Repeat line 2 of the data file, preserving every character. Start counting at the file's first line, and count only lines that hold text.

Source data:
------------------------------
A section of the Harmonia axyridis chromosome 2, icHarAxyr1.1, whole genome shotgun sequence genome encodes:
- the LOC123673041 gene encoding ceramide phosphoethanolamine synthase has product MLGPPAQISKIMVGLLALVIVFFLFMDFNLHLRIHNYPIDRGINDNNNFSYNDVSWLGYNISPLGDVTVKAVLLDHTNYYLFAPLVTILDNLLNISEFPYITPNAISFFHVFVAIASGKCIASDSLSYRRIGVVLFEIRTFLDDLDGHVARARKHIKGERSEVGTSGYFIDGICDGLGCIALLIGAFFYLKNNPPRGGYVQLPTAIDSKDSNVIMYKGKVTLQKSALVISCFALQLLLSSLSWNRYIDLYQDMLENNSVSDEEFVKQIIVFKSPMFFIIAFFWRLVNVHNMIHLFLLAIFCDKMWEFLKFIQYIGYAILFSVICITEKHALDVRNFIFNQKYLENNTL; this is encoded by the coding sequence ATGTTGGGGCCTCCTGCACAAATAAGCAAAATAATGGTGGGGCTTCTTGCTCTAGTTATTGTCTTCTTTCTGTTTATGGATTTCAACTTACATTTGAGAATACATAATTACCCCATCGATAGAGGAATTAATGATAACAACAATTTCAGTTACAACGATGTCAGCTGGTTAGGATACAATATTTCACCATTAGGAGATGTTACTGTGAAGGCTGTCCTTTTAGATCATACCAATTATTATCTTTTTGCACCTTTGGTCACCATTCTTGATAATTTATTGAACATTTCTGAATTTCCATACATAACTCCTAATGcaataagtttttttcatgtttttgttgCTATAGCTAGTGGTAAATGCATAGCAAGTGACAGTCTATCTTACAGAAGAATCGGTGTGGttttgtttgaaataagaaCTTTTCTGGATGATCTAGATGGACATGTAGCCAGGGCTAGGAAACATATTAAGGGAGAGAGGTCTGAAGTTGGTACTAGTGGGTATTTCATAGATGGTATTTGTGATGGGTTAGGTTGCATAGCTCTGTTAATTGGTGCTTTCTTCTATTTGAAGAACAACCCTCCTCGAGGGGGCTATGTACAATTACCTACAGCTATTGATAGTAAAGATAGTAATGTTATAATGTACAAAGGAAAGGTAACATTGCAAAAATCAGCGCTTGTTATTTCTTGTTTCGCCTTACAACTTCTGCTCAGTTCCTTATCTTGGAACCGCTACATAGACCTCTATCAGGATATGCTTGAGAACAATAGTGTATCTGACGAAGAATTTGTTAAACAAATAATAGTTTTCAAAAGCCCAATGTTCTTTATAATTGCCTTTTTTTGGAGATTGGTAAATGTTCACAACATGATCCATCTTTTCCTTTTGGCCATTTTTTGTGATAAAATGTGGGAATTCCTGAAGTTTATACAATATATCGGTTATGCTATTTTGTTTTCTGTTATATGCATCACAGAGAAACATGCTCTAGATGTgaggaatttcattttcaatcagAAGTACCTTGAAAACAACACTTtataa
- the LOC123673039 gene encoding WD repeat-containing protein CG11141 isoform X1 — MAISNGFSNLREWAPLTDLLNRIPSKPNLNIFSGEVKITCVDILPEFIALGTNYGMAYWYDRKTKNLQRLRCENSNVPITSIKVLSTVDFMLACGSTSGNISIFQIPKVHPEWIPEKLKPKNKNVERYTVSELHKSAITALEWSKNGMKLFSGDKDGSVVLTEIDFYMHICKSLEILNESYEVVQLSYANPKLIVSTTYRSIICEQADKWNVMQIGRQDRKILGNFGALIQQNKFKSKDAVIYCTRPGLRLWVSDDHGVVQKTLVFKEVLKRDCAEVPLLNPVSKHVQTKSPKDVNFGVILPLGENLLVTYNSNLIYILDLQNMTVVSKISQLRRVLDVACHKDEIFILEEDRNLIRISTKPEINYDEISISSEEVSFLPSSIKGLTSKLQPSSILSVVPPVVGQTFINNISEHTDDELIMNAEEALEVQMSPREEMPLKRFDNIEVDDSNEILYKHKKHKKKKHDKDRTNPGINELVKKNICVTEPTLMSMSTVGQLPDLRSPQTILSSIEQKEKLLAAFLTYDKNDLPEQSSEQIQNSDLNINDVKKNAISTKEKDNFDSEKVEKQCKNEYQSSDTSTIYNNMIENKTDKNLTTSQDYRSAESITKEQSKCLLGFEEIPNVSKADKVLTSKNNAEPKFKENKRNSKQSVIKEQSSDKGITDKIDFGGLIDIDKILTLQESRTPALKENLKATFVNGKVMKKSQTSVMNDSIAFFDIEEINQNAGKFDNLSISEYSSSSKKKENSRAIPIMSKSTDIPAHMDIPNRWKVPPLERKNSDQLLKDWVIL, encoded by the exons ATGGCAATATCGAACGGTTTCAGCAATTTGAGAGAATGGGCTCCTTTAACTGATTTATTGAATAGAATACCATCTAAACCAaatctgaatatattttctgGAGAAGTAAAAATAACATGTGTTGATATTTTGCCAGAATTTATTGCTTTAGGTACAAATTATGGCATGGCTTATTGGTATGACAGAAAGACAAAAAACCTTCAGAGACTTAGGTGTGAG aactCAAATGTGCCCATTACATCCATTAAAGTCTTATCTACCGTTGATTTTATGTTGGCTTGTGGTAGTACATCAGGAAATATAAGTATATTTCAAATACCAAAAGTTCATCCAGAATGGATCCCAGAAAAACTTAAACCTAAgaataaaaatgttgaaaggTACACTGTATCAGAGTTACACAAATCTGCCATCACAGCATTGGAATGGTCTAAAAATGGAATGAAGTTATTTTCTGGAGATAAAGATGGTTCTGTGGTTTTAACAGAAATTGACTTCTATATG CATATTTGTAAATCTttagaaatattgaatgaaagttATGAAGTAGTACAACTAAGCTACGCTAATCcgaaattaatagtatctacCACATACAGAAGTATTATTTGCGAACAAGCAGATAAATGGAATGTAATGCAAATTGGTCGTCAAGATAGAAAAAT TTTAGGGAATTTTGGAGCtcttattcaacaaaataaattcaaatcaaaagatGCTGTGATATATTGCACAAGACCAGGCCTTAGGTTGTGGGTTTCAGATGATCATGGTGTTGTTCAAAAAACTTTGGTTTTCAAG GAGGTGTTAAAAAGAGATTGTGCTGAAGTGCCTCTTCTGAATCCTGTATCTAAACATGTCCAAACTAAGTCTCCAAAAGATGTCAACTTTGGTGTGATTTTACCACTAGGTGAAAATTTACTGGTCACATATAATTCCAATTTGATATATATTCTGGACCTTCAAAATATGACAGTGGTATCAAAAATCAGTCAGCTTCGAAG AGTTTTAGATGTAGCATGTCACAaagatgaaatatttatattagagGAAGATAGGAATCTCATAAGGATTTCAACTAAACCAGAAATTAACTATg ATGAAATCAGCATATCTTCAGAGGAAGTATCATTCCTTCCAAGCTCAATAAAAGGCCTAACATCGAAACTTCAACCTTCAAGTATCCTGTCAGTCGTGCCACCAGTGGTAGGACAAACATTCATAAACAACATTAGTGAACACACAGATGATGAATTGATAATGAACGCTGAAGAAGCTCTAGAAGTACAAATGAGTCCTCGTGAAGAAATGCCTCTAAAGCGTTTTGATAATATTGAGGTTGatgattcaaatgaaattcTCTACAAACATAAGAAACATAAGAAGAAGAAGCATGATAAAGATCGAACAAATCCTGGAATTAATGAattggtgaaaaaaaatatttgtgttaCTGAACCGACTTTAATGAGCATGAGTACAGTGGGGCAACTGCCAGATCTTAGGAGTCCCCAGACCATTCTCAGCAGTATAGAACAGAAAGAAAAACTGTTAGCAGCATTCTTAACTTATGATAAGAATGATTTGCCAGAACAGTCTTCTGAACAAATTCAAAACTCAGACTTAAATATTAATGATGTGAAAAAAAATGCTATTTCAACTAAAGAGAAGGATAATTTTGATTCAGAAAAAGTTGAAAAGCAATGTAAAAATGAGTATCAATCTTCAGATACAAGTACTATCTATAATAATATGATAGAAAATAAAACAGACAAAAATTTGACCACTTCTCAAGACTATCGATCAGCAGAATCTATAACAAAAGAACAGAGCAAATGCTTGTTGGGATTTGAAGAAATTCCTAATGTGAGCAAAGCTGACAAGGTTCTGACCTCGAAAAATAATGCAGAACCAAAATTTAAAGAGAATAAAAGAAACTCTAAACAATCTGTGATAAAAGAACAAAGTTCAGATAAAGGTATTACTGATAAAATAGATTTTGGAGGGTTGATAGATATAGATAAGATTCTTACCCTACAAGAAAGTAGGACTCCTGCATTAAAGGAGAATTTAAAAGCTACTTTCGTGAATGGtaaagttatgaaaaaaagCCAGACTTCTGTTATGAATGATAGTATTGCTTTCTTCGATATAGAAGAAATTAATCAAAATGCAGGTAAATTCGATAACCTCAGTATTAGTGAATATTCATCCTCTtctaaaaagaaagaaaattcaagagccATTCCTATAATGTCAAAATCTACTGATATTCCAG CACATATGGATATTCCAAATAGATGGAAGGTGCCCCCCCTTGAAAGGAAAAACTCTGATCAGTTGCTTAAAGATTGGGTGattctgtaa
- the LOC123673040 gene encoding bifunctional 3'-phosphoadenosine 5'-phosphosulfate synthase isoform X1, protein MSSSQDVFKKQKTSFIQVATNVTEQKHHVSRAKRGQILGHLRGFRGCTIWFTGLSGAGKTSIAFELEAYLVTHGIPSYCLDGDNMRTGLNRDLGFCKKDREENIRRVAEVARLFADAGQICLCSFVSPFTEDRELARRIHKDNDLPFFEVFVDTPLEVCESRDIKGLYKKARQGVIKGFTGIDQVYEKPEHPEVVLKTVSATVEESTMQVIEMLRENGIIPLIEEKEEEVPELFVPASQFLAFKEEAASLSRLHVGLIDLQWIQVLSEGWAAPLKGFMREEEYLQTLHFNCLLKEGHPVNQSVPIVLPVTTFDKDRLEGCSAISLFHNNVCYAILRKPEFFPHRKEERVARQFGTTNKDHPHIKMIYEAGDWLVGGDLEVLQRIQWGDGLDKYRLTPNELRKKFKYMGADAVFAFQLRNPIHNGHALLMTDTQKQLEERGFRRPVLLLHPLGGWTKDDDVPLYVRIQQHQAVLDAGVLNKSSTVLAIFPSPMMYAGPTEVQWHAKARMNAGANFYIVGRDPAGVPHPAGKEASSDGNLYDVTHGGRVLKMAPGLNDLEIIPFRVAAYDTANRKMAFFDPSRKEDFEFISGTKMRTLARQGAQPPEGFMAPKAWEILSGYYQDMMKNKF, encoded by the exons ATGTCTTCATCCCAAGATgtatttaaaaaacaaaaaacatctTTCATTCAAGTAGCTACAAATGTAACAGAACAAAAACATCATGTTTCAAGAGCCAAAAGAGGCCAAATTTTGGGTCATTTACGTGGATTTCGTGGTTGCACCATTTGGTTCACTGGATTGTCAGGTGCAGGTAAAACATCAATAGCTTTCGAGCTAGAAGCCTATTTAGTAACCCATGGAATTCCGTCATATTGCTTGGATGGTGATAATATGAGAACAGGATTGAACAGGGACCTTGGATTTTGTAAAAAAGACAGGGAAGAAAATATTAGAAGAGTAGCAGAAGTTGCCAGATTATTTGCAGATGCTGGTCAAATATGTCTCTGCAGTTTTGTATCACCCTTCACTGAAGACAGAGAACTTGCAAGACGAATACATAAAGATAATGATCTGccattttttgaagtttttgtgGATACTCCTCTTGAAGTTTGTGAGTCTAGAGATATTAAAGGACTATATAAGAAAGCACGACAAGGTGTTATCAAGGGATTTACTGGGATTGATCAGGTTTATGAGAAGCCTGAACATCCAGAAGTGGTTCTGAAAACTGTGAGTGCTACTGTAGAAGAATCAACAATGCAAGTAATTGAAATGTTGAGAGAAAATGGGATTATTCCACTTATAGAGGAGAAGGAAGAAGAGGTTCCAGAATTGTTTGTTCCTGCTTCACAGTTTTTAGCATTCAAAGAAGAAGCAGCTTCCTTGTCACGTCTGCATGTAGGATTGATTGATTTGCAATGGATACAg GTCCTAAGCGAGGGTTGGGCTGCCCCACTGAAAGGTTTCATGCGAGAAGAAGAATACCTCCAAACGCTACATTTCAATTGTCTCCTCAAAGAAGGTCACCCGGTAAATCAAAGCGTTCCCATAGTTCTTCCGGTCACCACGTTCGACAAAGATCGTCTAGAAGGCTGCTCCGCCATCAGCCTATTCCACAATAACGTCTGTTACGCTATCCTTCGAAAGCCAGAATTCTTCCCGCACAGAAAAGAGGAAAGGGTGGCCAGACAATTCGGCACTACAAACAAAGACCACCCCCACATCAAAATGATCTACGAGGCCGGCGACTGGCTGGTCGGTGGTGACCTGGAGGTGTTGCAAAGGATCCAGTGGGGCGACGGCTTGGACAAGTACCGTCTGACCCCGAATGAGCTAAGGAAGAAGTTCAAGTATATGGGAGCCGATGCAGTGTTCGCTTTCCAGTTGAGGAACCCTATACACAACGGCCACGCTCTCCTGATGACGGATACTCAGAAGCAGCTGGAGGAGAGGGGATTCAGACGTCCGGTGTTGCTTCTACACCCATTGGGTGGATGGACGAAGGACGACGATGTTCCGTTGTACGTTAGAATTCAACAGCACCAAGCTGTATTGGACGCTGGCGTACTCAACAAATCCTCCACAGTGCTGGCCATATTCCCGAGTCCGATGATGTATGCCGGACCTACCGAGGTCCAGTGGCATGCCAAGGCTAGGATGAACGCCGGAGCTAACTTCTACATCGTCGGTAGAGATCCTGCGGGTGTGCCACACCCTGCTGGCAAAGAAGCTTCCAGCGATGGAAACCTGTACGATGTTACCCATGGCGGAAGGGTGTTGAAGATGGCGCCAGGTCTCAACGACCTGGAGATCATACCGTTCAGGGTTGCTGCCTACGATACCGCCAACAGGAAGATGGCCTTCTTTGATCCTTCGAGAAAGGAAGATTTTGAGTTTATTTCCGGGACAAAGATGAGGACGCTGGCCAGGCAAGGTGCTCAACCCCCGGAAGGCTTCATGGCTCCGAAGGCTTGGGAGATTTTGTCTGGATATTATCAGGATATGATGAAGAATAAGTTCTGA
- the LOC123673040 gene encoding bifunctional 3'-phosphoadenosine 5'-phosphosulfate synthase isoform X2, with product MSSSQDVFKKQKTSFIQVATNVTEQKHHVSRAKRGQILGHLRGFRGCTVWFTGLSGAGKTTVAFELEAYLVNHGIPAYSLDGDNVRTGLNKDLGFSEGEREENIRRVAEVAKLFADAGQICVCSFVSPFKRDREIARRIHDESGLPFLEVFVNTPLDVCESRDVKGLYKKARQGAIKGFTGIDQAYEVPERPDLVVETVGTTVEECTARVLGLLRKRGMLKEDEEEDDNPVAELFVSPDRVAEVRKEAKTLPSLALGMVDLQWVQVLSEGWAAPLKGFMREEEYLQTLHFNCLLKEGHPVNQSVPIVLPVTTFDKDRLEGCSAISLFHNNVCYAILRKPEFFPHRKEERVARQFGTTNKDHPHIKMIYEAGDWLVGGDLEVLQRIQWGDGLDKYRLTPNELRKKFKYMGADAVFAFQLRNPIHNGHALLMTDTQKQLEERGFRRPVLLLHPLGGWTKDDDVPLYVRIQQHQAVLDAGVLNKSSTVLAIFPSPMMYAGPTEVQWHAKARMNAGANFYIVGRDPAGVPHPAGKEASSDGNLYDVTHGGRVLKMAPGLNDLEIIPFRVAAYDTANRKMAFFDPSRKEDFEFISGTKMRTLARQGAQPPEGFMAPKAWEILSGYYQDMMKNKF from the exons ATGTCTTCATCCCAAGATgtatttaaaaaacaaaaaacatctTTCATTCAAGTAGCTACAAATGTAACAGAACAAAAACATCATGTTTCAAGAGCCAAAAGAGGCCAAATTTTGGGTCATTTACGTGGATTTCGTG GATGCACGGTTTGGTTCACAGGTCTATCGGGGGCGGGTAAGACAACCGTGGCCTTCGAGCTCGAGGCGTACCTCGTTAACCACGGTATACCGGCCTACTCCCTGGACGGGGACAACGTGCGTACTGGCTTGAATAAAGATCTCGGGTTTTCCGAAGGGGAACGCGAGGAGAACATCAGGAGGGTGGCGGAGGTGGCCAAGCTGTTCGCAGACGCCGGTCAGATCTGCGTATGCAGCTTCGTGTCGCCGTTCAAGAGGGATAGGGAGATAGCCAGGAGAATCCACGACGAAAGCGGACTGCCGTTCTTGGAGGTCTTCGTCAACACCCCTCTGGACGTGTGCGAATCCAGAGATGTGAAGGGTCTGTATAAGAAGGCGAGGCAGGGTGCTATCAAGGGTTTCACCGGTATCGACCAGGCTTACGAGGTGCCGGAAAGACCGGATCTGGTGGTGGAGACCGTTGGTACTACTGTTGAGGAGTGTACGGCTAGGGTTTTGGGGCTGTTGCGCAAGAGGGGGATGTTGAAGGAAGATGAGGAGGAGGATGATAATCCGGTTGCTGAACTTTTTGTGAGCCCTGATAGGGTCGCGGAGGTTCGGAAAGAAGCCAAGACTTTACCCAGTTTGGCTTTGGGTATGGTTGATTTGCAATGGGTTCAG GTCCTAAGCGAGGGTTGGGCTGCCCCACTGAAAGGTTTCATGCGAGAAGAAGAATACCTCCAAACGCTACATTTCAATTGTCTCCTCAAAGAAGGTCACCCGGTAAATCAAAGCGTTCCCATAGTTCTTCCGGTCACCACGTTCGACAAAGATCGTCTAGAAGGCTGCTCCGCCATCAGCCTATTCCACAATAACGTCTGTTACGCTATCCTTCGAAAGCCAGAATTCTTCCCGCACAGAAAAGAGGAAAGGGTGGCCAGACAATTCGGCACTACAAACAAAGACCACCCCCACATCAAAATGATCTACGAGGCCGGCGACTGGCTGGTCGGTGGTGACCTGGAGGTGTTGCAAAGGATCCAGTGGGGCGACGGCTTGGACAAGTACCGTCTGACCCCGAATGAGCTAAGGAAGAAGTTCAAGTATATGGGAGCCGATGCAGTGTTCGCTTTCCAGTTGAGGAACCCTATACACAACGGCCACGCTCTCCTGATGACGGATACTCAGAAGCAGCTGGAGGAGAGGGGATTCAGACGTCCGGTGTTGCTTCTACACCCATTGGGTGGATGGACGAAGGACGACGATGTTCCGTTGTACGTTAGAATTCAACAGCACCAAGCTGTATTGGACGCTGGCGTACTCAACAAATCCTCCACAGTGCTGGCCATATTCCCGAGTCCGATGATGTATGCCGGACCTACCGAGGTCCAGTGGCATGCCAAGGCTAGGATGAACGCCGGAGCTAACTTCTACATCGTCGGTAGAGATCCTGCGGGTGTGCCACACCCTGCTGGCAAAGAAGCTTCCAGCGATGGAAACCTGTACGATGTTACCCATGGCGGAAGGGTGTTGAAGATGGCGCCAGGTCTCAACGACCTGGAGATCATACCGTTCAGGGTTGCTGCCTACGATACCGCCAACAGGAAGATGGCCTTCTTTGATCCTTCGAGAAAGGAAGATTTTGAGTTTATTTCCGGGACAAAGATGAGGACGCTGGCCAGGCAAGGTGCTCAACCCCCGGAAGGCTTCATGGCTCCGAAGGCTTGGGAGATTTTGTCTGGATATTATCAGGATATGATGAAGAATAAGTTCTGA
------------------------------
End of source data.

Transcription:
- the LOC123673041 gene encoding ceramide phosphoethanolamine synthase has product MLGPPAQISKIMVGLLALVIVFFLFMDFNLHLRIHNYPIDRGINDNNNFSYNDVSWLGYNISPLGDVTVKAVLLDHTNYYLFAPLVTILDNLLNISEFPYITPNAISFFHVFVAIASGKCIASDSLSYRRIGVVLFEIRTFLDDLDGHVARARKHIKGERSEVGTSGYFIDGICDGLGCIALLIGAFFYLKNNPPRGGYVQLPTAIDSKDSNVIMYKGKVTLQKSALVISCFALQLLLSSLSWNRYIDLYQDMLENNSVSDEEFVKQIIVFKSPMFFIIAFFWRLVNVHNMIHLFLLAIFCDKMWEFLKFIQYIGYAILFSVICITEKHALDVRNFIFNQKYLENNTL; this is encoded by the coding sequence ATGTTGGGGCCTCCTGCACAAATAAGCAAAATAATGGTGGGGCTTCTTGCTCTAGTTATTGTCTTCTTTCTGTTTATGGATTTCAACTTACATTTGAGAATACATAATTACCCCATCGATAGAGGAATTAATGATAACAACAATTTCAGTTACAACGATGTCAGCTGGTTAGGATACAATATTTCACCATTAGGAGATGTTACTGTGAAGGCTGTCCTTTTAGATCATACCAATTATTATCTTTTTGCACCTTTGGTCACCATTCTTGATAATTTATTGAACATTTCTGAATTTCCATACATAACTCCTAATGcaataagtttttttcatgtttttgttgCTATAGCTAGTGGTAAATGCATAGCAAGTGACAGTCTATCTTACAGAAGAATCGGTGTGGttttgtttgaaataagaaCTTTTCTGGATGATCTAGATGGACATGTAGCCAGGGCTAGGAAACATATTAAGGGAGAGAGGTCTGAAGTTGGTACTAGTGGGTATTTCATAGATGGTATTTGTGATGGGTTAGGTTGCATAGCTCTGTTAATTGGTGCTTTCTTCTATTTGAAGAACAACCCTCCTCGAGGGGGCTATGTACAATTACCTACAGCTATTGATAGTAAAGATAGTAATGTTATAATGTACAAAGGAAAGGTAACATTGCAAAAATCAGCGCTTGTTATTTCTTGTTTCGCCTTACAACTTCTGCTCAGTTCCTTATCTTGGAACCGCTACATAGACCTCTATCAGGATATGCTTGAGAACAATAGTGTATCTGACGAAGAATTTGTTAAACAAATAATAGTTTTCAAAAGCCCAATGTTCTTTATAATTGCCTTTTTTTGGAGATTGGTAAATGTTCACAACATGATCCATCTTTTCCTTTTGGCCATTTTTTGTGATAAAATGTGGGAATTCCTGAAGTTTATACAATATATCGGTTATGCTATTTTGTTTTCTGTTATATGCATCACAGAGAAACATGCTCTAGATGTgaggaatttcattttcaatcagAAGTACCTTGAAAACAACACTTtataa